Although TRK does not claim to be the best hardware test method there can be, there are still a few utilities and procedures you can use to test the health of your computer.
A lot of information about hardware and resulting errors can already be obtained by reading out the boot procedure and system information, described in section 1.4 Reading information about your PC (dmesg, /proc/partitions). Be sure to read that first.
Here we are going to put ourselves a little more into stress testing.
Harddisk testing: Bonnie
Bonnie is a utility that stress tests the I/O of your harddisks. If you want to measure performance or you just want your disk to run very hot, merely mountallfs your filesystems (for ntfs volumes run ‘mountallfs -g’) cd to a dir on the filesystem (e.g. ‘cd /hda1’) and execute ‘bonnie’
Here is what it could show you:
File ‘./Bonnie.3078′, size: 104857600
Writing with putc()…done
Reading with getc()…done
Reading intelligently… done
Seeker 1…Seeker 2…Seeker 3…start ’em…done…done…done…
——-Sequential Output——– —Sequential Input– –Random–
-Per Char- –Block— -Rewrite– -Per Char- –Block— –Seeks—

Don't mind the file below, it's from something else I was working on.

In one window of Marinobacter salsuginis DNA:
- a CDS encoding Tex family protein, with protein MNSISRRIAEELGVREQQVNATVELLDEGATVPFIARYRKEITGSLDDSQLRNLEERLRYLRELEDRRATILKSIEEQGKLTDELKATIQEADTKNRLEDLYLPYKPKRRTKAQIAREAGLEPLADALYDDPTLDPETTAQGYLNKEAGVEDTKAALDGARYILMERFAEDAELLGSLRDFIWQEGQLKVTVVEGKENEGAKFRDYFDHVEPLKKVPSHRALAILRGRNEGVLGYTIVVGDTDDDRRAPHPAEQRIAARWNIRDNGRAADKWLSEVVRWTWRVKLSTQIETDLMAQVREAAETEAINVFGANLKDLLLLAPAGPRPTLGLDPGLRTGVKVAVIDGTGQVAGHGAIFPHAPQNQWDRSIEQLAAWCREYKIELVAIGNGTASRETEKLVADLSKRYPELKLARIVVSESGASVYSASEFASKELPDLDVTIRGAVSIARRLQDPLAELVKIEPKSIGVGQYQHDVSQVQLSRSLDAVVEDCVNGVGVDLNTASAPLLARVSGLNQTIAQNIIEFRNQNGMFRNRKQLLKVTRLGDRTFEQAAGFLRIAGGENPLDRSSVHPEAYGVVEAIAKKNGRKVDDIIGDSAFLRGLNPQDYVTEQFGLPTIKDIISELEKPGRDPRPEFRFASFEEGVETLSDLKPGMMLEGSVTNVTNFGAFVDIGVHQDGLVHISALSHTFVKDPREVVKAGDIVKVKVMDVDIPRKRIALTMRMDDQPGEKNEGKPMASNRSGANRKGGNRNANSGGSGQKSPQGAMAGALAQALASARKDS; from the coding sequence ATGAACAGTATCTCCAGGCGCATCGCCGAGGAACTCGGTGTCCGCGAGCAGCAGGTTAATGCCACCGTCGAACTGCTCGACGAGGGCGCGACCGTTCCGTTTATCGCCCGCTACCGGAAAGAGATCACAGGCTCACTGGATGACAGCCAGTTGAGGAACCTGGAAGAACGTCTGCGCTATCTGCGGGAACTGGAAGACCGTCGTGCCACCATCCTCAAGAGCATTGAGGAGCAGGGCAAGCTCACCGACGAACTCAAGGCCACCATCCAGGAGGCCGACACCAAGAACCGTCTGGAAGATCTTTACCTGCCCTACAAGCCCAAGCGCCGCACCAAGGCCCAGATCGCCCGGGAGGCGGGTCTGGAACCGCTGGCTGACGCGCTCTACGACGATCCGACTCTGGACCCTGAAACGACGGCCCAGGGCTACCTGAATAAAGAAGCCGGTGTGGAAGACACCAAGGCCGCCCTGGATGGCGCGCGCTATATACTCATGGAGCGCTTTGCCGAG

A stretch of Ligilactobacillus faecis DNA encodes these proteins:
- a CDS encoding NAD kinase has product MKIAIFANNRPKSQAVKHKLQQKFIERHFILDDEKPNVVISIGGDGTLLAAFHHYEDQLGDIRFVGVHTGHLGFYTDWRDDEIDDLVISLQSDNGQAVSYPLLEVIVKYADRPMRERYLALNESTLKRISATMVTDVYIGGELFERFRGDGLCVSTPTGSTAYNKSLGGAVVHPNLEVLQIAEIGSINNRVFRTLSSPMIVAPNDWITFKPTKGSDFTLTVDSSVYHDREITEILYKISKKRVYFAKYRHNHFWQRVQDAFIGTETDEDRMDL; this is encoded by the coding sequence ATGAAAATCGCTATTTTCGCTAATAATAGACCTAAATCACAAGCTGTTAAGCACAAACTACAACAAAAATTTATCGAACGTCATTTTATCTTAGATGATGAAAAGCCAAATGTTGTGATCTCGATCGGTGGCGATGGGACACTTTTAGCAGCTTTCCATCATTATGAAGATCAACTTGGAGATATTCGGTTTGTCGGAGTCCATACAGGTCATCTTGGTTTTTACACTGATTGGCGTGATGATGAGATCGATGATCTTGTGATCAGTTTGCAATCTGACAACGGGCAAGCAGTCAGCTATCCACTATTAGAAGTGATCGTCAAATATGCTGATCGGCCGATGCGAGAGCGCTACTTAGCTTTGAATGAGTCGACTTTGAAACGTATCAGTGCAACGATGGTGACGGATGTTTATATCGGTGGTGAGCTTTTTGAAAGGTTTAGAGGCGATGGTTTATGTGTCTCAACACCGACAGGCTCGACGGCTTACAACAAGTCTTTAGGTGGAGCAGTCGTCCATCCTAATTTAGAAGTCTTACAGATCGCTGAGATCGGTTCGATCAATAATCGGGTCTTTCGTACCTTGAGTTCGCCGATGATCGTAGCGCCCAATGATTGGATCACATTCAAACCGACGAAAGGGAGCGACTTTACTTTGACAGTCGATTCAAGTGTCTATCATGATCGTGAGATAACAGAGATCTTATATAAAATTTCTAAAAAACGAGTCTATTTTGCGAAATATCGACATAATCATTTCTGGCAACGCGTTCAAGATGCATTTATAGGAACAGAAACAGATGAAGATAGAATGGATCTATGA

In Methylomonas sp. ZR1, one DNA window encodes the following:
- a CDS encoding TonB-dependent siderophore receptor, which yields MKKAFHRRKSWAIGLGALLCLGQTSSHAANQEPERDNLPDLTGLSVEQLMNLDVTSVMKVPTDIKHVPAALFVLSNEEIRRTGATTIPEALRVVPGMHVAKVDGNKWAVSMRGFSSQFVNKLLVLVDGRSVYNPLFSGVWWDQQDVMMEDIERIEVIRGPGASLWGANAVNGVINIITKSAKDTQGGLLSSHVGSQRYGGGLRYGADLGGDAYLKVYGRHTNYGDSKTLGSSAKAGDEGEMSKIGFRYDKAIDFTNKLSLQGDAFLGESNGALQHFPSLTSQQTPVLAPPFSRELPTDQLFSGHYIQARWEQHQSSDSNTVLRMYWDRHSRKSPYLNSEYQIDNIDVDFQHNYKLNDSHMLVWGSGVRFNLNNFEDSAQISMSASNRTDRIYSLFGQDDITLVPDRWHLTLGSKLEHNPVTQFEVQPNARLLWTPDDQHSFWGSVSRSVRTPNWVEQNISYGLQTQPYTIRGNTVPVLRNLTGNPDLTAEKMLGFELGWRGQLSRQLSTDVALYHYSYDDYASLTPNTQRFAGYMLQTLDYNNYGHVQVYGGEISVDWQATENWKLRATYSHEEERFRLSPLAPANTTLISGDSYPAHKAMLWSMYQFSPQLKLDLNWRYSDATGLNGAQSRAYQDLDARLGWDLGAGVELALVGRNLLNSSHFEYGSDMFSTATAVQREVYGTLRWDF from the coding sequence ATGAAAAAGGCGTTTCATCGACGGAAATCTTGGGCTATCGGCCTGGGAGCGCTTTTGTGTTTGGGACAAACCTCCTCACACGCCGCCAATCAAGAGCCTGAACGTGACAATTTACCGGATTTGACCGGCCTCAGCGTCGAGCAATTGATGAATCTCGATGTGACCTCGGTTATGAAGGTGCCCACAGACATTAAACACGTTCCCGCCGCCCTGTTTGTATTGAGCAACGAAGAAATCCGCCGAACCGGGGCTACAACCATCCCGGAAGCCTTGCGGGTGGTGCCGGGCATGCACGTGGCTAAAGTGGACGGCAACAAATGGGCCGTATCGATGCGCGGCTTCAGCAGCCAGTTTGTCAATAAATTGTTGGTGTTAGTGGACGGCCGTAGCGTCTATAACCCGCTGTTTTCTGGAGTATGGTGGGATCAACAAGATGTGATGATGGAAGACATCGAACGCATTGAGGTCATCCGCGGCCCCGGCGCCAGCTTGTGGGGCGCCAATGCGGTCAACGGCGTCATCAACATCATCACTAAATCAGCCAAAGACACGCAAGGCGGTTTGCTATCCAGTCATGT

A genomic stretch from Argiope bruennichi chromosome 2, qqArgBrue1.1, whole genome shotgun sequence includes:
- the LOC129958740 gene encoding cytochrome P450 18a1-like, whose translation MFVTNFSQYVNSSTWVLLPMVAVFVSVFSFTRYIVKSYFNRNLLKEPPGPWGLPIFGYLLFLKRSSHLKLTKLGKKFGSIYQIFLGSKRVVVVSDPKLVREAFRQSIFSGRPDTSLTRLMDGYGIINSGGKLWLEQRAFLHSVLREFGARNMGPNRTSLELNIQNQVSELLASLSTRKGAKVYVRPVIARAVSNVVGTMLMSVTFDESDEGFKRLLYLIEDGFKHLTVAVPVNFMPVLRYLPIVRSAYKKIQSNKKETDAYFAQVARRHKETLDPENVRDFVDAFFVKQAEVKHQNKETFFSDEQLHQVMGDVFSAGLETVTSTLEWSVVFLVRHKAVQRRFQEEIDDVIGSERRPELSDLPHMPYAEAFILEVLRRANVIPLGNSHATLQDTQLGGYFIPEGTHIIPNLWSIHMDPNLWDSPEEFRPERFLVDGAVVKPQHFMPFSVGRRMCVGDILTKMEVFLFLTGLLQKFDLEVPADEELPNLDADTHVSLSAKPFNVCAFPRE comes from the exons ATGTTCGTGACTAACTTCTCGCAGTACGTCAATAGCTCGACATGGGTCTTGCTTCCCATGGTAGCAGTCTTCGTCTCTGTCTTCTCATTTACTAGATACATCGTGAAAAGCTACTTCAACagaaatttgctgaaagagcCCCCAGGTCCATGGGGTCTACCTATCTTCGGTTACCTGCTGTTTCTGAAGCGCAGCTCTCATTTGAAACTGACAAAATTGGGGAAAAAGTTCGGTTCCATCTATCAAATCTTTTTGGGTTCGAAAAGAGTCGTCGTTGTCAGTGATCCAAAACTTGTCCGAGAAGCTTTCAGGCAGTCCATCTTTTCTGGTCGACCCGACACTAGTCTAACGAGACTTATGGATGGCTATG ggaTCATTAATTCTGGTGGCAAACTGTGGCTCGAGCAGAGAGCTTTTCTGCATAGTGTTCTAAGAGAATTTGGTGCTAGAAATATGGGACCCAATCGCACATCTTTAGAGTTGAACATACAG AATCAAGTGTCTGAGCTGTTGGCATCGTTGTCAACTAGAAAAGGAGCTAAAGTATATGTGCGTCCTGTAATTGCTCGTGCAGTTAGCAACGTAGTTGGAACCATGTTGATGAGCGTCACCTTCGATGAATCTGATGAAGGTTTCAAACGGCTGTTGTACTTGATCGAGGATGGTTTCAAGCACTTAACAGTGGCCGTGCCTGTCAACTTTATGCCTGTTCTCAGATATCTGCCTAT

Machine MB K/sec %CPU K/sec %CPU K/sec %CPU K/sec %CPU K/sec %CPU/sec %CPU
1004500 16.368208.359559.59151 11.699855.1 132.01.5
Bonnie tests a number of write operations on your disk.
If you want it to run infinitely, just type ‘run-bonnie’
CPU testing: burnP6
This is a tool for overclockers and anyone who likes to know that their computer does not crash under heavy CPU load. It uses 100% cpu and makes bad cpus go mad (probably).
Actually, a real network testing utility is not included, but you can put a lot of stress on your network card just by transferring large files.
The latest version of memtest+ is included. Just select it from the start menu of TRK (scroll down all the way to the bottom). It tells you information about your memory speed performance and tests to find any possible errors.